Would you cover up a work of art?


The inherent compromise of clad products

As a custom manufacturer of high quality wood windows an d doors we are passionate in our effort to build beauty as well as function. We’re proud of our flexibility and our ability to adapt to meet project specific needs, design and vision. For the same reasons, we continue to resist the resurgent fad for aluminum clad wood windows. If we went with the trend, everything we do to make our windows and doors look beautiful would be severely compromised. All of our wood parts would have to conform to the inflexible standards for aluminum extrusions, or the thinner (and more easily damaged), roll formed aluminum cladding.

In addition we wouldn’t be able to offer the added value extras that builders find so attractive, such as factory applied exterior trim (any shape or size); rebates on the reverse side of trim
for siding or stucco; different sill projections and horns; custom size components etc.

Most importantly, as we only build to order, we do not force builders to take standard sizes which often compromise appearance and alignment and cause costly “back framing.”

Are clad windows performing as advertised?

tin-2Aluminum clad windows offer the promise of a long maintenance free life; however, as a quick web search will show, a common failure is water leaking through the joints, becoming trapped behind the cladding; growing mould, and rotting out the wood within. Caulking of these joints is unsightly, attracts dirt and is doomed to eventual failure. Some vocal opponents believe that a life expectancy of 20 years is common, creating a guaranteed replacement market.

Do clad windows create a “maintenance free” exterior?

The coating on the aluminum may last a long time but nothing is forever. Time will exact its toll; the finish will fade, oxidize and chalk, and even if the coating is technically sound it may still need to be refreshed. As a result of this recurrent fad, there is now a huge market for acrylic latex paints that are specifically designed to paint aluminum and vinyl products that may still be intact, but look dingy and dirty – or to change an unfashionably ugly or bland colour.

Modern high performance paints

The advances in coating technology in recent years, and the advent of very high quality exterior coatings which are also environmentally benign, have changed a lot of preconceptions regarding maintenance of wood.

We first started using these 21st Century coatings in 2002 and have had excellent results, with no paint failures at all. The premium quality latex paints we use are very flexible so we have not seen any of the previous problems associated with aged oil/alkyd paints, such as cracking, peeling and blistering. And as all our wood is kiln dried and coated in a controlled environment, any problems that could arise during application (such as wet wood) do not appear. We also paint all our parts prior to final assembly, glazing, weather-stripping and hardware, so the wood is fully protected and there are no potential entry points for rain to invade.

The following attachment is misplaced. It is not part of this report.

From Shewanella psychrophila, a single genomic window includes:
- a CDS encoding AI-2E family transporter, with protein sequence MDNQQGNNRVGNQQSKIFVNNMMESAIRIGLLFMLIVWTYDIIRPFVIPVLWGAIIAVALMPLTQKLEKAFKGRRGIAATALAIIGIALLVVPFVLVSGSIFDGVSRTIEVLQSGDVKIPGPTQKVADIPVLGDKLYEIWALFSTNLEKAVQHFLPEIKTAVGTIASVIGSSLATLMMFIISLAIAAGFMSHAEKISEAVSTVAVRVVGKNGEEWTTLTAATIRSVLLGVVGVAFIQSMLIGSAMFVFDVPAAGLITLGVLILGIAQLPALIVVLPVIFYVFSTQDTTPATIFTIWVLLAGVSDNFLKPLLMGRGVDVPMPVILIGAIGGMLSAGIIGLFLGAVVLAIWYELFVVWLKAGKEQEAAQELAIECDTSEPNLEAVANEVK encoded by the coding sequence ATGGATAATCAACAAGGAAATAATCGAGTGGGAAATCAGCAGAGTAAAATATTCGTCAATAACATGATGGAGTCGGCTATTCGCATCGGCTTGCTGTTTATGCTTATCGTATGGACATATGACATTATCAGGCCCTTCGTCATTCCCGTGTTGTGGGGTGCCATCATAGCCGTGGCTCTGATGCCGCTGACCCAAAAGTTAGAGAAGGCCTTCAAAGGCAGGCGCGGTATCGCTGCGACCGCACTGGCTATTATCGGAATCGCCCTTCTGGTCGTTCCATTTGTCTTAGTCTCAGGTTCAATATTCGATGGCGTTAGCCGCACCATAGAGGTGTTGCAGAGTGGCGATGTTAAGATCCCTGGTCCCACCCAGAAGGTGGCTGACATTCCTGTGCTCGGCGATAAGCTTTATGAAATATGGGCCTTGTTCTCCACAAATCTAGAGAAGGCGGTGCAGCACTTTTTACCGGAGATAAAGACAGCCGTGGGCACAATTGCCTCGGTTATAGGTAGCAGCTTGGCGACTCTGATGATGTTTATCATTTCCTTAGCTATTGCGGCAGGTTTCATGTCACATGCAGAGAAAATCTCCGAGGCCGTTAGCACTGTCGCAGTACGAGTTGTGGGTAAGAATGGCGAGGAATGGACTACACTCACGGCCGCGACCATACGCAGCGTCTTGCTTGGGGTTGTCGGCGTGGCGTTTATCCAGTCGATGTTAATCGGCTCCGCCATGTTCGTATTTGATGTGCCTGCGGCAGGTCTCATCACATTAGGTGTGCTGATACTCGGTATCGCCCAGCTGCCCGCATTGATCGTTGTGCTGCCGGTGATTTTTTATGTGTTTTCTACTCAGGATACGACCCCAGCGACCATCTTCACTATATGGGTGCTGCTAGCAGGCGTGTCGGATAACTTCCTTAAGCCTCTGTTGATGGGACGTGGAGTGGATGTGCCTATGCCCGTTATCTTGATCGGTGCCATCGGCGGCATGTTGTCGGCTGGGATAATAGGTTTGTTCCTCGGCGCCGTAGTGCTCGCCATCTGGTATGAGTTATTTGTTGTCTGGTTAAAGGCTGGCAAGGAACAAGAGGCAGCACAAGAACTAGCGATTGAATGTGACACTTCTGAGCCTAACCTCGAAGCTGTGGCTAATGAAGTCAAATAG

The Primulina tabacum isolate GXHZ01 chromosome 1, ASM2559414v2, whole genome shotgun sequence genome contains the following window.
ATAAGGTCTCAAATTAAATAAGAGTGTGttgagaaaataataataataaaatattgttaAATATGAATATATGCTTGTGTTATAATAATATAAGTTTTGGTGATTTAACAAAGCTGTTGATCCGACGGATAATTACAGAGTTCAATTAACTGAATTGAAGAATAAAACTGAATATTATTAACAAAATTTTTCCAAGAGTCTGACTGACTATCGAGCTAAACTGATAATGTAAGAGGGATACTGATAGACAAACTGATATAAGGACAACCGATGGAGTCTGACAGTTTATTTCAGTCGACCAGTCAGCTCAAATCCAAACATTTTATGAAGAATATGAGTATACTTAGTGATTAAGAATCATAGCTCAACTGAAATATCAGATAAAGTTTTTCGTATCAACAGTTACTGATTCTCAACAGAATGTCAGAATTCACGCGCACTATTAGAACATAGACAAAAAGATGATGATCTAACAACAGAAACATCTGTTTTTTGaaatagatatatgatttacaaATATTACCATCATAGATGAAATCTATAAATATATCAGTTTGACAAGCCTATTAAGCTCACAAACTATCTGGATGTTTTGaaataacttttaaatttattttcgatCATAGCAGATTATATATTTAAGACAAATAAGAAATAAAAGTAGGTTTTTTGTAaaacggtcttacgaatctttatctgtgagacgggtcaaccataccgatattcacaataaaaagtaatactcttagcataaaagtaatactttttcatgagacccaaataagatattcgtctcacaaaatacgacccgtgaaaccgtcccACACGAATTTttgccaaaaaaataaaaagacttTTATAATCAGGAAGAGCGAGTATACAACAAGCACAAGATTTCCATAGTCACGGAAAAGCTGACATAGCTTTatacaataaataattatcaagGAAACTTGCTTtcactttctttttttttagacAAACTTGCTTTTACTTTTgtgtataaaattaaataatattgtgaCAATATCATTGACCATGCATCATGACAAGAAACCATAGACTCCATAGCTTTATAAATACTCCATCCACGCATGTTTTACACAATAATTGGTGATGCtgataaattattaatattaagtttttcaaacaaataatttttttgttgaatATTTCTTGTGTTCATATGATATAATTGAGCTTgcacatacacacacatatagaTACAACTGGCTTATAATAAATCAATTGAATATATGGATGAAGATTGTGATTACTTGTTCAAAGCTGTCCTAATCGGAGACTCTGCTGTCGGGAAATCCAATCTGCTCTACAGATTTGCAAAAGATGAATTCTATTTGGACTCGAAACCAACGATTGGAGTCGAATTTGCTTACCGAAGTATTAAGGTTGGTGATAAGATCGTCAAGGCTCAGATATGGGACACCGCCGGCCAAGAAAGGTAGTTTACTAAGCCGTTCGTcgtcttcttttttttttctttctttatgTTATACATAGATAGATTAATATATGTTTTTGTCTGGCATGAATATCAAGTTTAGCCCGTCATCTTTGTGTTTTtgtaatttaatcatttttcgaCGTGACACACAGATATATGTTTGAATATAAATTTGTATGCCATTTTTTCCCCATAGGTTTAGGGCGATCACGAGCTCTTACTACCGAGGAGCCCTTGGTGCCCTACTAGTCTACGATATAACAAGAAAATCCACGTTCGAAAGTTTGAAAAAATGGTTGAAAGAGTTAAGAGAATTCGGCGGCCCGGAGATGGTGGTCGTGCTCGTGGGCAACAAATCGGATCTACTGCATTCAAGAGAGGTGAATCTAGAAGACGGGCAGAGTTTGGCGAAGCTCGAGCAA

Maintenance Realities

We don’t believe that anything is “maintenance free,” particularly for exterior applications, and there is a price to pay for these products in terms of reduced attractiveness. We think windows and doors are the single most important element of a home’s exterior – in terms of architectural design, style and visual appeal – and can literally make or break the “look” of a home. While ease of maintenance is an important factor the reality is that any finish chosen will require rejuvenating at some point.

The ‘new’ latex paints: free of the ‘old’ problems of oil and alkyd

Quality exterior latex paints are very long lasting but when it does come time to repaint (perhaps just to change colour as a way of updating the appearance), they are easily recoated without the time consuming preparation that oil paints used to require. In addition we have not seen any of the compatibility problems between coatings that used to be such a problem. Today’s premium quality latex is specified as being suitable for wood, stucco, masonry/cement composition panels, aluminum, vinyl, galvanised metal and architectural plastics. It tenaciously adheres to the wood and provides lasting protection.

Windows and doors are an expression of your creativity. Would ‘you’ cover up these works of art?

  • 20 Feb, 2014
  • bates

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